Russia mourns victims of Kazan school shooting
Mourners gathered Wednesday for the funerals of students and staff killed by a teenage gunman at a Russian school, a tragedy that spurred calls for tighter controls on guns and the internet.
After Tuesday’s attack left seven students and two staff dead at the school in the central city of Kazan, President Vladimir Putin called on lawmakers to toughen gun control laws and other senior officials demanded stricter regulation of the internet.
Flags were flaying at half-mast throughout Kazan, the capital of the majority Muslim Russian republic of Tatarstan.
Family members wearing black and students of Elvira Ignatieva — a 25-year-old English teacher who reportedly died while shielding pupils from the gunman — laid flowers and read the Koran at her grave during a funeral ceremony.
“My niece was like a shining star: she took off, lit up and faded away,” her 62-year-old aunt Anna Ignatieva told AFP, crying and wearing a black scarf.
The 19-year-old gunman opened fire on Tuesday at School No. 175 in Kazan, armed with a shotgun and at least one improvised explosive device.
He was identified as Ilnaz Galyaviev, a former student at the school.
Panic spread throughout the building, with some students jumping from windows to escape, and the gunman was detained within about an hour.
Galyaviev, who was recently dismissed from a local technical college for poor grades, was shown in interrogation footage leaked online claiming he was God and that he had “a monster” inside him.
He was due to make a first court appearance on Wednesday.
‘Huge and unexpected loss’
All the children killed were in Ignatieva’s eighth-grade class, so between the ages of 13 and 14. The second staff member killed was a teaching assistant for younger students.
At least 18 children were also wounded in the attack, including some who sustained injuries while attempting to escape the school building, the RIA Novosti news agency reported Wednesday, citing health officials.
The agency said that eight students were being treated for gunshot wounds and that two were in a critical condition, with a total of 21 people in hospital.
Dozens of mourners carrying flowers and soft toys congregated outside the school on Wednesday to commemorate the dead.
“This is a huge and unexpected loss,” Irina Krasnikova, 42, told AFP.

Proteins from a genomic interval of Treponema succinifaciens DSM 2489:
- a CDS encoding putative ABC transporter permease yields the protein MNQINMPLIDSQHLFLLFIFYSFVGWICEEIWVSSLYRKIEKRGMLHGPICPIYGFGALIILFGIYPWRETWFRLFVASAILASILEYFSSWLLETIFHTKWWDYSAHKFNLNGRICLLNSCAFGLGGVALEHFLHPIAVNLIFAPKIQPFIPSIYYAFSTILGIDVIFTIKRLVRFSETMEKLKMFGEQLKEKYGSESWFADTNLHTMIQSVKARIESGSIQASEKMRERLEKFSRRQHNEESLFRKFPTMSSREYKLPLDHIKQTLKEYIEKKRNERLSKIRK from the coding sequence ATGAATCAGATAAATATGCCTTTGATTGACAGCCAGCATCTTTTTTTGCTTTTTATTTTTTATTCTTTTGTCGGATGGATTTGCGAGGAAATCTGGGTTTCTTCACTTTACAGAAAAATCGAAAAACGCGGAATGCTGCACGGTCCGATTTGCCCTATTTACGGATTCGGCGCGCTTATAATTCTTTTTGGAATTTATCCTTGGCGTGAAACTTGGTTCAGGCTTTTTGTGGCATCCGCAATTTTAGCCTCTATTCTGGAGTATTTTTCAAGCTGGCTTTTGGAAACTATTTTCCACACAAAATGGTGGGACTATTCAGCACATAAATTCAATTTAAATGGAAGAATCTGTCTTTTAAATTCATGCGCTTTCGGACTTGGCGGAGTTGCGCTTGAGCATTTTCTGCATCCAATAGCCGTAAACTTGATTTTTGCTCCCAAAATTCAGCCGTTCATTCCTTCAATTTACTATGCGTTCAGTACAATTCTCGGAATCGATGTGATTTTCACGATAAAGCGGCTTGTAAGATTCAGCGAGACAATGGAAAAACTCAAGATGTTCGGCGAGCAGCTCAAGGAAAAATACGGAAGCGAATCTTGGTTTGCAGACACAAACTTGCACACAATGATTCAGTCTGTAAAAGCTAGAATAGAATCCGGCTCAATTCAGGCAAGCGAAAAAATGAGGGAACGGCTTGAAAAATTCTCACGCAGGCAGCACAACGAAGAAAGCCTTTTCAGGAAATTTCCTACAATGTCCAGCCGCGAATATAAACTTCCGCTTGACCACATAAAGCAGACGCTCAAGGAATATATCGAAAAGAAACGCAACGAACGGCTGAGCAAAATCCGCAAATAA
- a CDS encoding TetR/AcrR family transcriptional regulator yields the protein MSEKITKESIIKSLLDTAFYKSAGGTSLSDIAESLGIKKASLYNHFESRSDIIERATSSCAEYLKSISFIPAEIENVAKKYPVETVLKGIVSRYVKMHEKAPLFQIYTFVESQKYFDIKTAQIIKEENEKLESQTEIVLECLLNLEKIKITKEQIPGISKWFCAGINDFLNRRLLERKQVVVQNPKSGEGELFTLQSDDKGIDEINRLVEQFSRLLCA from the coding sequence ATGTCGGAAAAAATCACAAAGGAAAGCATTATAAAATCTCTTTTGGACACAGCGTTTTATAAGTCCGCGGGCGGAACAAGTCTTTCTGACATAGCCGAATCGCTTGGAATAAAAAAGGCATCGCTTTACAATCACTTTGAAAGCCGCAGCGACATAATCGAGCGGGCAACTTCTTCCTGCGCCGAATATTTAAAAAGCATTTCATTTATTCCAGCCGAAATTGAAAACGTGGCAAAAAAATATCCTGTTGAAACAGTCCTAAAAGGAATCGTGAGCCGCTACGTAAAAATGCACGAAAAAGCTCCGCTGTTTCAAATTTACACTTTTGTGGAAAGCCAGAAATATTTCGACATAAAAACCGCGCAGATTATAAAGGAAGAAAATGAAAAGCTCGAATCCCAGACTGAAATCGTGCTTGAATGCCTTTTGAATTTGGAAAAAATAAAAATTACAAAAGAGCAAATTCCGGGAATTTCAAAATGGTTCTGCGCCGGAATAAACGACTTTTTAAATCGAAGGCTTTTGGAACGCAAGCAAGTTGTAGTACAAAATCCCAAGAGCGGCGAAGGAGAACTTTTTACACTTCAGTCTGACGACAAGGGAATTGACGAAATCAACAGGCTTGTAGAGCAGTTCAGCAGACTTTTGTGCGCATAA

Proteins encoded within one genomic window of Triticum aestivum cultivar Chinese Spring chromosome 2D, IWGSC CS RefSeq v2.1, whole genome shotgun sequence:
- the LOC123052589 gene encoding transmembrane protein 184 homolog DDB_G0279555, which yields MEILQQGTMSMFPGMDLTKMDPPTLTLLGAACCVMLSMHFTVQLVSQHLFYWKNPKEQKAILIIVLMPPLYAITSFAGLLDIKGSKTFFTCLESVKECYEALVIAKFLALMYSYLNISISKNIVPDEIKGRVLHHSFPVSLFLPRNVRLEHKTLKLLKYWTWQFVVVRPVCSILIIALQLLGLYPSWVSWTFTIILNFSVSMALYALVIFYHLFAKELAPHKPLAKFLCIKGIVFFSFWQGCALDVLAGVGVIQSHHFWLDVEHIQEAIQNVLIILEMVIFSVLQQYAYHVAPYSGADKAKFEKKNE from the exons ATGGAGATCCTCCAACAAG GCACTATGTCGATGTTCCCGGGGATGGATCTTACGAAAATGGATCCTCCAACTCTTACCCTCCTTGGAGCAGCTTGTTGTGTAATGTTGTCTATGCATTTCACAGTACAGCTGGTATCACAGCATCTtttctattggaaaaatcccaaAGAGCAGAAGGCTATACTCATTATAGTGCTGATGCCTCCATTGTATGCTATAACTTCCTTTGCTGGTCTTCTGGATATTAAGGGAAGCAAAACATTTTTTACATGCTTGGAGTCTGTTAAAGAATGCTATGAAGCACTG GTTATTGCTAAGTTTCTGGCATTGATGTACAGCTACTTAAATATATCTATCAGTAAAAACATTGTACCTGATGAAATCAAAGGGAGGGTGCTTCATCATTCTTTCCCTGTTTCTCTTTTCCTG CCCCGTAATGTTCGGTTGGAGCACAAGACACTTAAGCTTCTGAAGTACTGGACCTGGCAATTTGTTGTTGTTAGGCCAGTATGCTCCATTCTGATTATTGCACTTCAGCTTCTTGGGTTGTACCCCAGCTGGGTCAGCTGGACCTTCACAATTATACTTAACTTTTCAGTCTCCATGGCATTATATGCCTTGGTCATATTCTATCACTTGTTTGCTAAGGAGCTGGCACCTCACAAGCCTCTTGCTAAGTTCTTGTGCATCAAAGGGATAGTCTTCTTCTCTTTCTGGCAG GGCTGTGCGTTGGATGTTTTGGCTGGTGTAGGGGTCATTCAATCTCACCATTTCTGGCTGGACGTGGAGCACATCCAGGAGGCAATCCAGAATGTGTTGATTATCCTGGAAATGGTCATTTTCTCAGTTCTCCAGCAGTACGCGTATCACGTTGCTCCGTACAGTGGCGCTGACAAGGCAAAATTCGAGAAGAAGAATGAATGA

“We live in such a nice city. It’s hard to believe this happened to us… It didn’t happen to my children, but it is so painful, it’s hard to speak.”
Putin after the attack offered condolences to the families of the victims and urged lawmakers to make the process of legally obtaining a firearm more strict.
Calls for internet controls
The shooting also prompted calls among Kremlin-friendly lawmakers for even tighter regulation on the internet, which opposition figures in Russia say authorities use to suppress political dissent.
The speaker of the lower house of parliament, Vyacheslav Volodin, called on lawmakers to discuss the possibility of removing internet anonymity, requiring users to identify themselves to be allowed online.
Officials have claimed that young Russians are being increasingly exposed to negative influences online, especially from the West.
Russia has relatively few school shootings due to normally tight security in education facilities.
Buying firearms legally is also not easy, although it is possible to register hunting rifles.
Officials noted that Galyaviev had undergone security and psychological tests to gain a license for the weapon.
Public shootings are rare in Russia in comparison with the United States, but Tuesday’s attack follows some similar incidents in recent years.
In November 2019, a 19-year-old student in the far eastern town of Blagoveshchensk opened fire at his college, killing one classmate and injuring three other people before shooting himself dead.
One year previous, another teenage gunman — reportedly using the same weapon as Galyaviev — killed 20 people at the Kerch technical college in Crimea, the peninsula Russia annexed from Ukraine in 2014.
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